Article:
FIG. 2 shows another way of creating a current in a conductor buried in the digging region of backhoe 23 which is equipped with a transmitter 24 such as illustrated in FIG. 11. Stabilizer pads 25 for backhoe 23 support pin electrode 26 and 27 which extend a short way into the earth under pads 25. A signal of opposite phase to the signal applied to electrode 26 is applied through a lead wire 28 to a stake electrode 29 driven into the ground and spaced across digging region 30 from electrode 26 to produce an alternating difference of potential between electrodes 26 and 29. Similarly, a signal of opposite phase to the signal applied to a electrode 27 is fed through a wire 31 to a stake electrode 32 driven into the ground on the opposite side of digging region 30 from electrode 27 to produce an alternating difference of potential between electrodes 27 and 32. The alternating electrical potential between electrodes 2 6 and 27 .and their corresponding stake electrodes 29 and 32, produces an alternating current in electrically conductive conduit 33 that allows it be be detected by sensors on bucket 34.
The operation of sensor inductors in detecting a buried conductor 35 is schematically illustrated in FIGS. 4 7 relative to a, backhoe bucket 36. Each tooth 37 of bucket 36 has a recess containing an inductor coil 38. Inductor coils 38 can have many different forms including different numbers of turns of wire, different sized wire and difi'erent magnetic cores. Inductors having maximum outside dimensions of 2 centimeters or less are preferred and are suitable for practicing the invention, and these can be readily recessed into teeth 37.
At first impression, there is considerable doubt as to whether the steel of bucket 36 and teeth 37 will not concentrate, distort, or affect the electromagnetic field 39 around conductor 35 such that insufficient voltage could be induced in inductors 38 to provide a useful signal. However, experimentation has shown that inductors 38 operate well enough to provide reliable signals even when recessed in steel. The voltage induced in a single inductor as it approaches conductor 35 is subject to so many variables that it could not provide a reliable conduit proximity signal. However, with several inductors 38 arranged in teeth 37 as shown in FIGS. 4 and 5 and approaching conductor 35 oriented approximately perpendicular to a line through inductors 38, sufficient voltages are induced in sensor inductors 38 to provide useful and reliable comparison signals.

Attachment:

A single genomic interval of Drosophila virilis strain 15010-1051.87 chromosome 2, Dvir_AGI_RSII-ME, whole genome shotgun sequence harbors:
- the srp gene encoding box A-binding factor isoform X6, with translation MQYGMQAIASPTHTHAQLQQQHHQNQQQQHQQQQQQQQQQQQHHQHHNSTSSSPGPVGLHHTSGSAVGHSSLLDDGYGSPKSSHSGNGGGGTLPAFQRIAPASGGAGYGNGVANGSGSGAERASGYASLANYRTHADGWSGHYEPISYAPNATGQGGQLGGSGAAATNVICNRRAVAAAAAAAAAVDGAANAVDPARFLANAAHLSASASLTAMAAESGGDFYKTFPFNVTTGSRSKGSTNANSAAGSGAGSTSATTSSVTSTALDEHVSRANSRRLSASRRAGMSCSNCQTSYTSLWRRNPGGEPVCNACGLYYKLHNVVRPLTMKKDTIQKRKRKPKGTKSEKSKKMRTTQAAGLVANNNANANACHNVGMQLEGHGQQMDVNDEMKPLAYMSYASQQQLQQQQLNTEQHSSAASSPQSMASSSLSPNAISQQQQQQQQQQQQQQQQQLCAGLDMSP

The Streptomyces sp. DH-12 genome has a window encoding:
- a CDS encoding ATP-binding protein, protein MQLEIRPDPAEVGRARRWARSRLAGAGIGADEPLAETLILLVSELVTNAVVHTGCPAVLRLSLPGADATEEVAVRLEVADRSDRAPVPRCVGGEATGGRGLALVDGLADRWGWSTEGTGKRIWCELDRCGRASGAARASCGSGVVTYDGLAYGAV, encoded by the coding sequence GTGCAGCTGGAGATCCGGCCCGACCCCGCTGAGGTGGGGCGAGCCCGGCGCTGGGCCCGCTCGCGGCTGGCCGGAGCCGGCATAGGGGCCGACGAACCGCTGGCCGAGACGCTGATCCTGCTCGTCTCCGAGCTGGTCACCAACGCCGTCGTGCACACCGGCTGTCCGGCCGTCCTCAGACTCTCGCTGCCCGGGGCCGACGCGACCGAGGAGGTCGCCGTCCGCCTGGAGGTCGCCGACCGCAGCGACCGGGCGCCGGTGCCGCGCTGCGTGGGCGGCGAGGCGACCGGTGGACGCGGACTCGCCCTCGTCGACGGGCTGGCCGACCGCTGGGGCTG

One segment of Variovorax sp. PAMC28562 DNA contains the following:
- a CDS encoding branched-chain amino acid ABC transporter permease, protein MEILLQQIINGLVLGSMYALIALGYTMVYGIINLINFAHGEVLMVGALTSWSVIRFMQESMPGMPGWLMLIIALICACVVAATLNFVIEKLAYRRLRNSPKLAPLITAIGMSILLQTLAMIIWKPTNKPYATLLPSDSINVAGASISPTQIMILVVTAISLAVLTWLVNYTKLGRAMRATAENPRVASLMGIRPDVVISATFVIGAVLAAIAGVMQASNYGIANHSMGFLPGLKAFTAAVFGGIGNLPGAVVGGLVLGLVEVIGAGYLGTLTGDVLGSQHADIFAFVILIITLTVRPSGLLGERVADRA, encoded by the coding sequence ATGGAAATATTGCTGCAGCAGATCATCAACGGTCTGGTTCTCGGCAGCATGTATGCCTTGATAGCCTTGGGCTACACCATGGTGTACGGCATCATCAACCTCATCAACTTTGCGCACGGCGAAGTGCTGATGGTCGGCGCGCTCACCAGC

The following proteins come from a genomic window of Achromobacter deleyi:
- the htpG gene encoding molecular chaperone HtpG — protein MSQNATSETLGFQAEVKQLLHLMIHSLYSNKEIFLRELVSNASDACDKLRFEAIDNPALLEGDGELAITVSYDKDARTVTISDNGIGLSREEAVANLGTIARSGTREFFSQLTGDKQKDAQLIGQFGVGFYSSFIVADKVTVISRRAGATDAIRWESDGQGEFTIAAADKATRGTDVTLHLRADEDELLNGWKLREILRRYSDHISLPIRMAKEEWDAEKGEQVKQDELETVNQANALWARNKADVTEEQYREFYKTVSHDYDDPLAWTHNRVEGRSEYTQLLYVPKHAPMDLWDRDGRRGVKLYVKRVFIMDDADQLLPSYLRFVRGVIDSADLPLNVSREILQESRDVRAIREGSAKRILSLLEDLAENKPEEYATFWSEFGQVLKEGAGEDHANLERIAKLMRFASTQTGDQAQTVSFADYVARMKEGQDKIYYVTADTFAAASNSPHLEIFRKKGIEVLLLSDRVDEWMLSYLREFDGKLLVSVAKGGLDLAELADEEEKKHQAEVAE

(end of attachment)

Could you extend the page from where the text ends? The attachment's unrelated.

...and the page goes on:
When bucket 36 is spaced a safe distance from conductor 35, distances a, b, and c from conductor 35 to sensor inductors 38 a, b, and c are nearly equal, and the relatively small voltages induced in the three sensor inductors 38 are very nearly the same value. However, as bucket 36 approaches close to conductor 35 as shown in FIG. 5, the distances a and c to inductors 38a and c are much longer than the distance b to inductor 38b. This induces a much larger voltage in sensor inductor 38b than in sensor inductors 38a and c so that a comparison of the voltages of inductors 38 reveals a significant difference which is used to produce an output signal when the difference exceeds a predetermined threshhold. Any time the voltage induced in any one of the inductors 38 significantly exceeds the voltage induced in the other inductors 38, it indicates proximity to an underground conductor or conduit, and an output signal is produced to'warn the operator to stop the machine.
. Bucket 36 can also approach conductor 35 in the orientation shown in FIGS. 6 and 7 where substantially zero voltage would be induced in all the inductors 38 because of their orientation as teeth 37 approach conductor 35. To detect this approach, a pair of inductors 40e and f are mounted on each side of bucket 36. One way to do this is to house inductors 40 in protective shields 41 (FIG. 10) that are welded to the side of bucket 36. When bucket 36 is spaced from conductor 35 as shown in FIG. 6, the distances e and f from conductor 35 to inductors 40a and f are so nearly equal that the small voltages induced in inductors 40 are substantially the same. But as bucket 36 approaches closer to conductor 35 as shown in FIG. 7, distances e and f differ more substantially, and distinguishably different voltages are induced in inductors 40 e and f. These voltages are used to form proximity signals that are com pared to produce an output signal when the differences exceed a predetermined threshhold. Inductors 38 and 40 cooperate to produce an output signal for the approach of bucket 36 toward conductor 35 in any practical working orientation of bucket 36 and any angular orientation of conductor 35.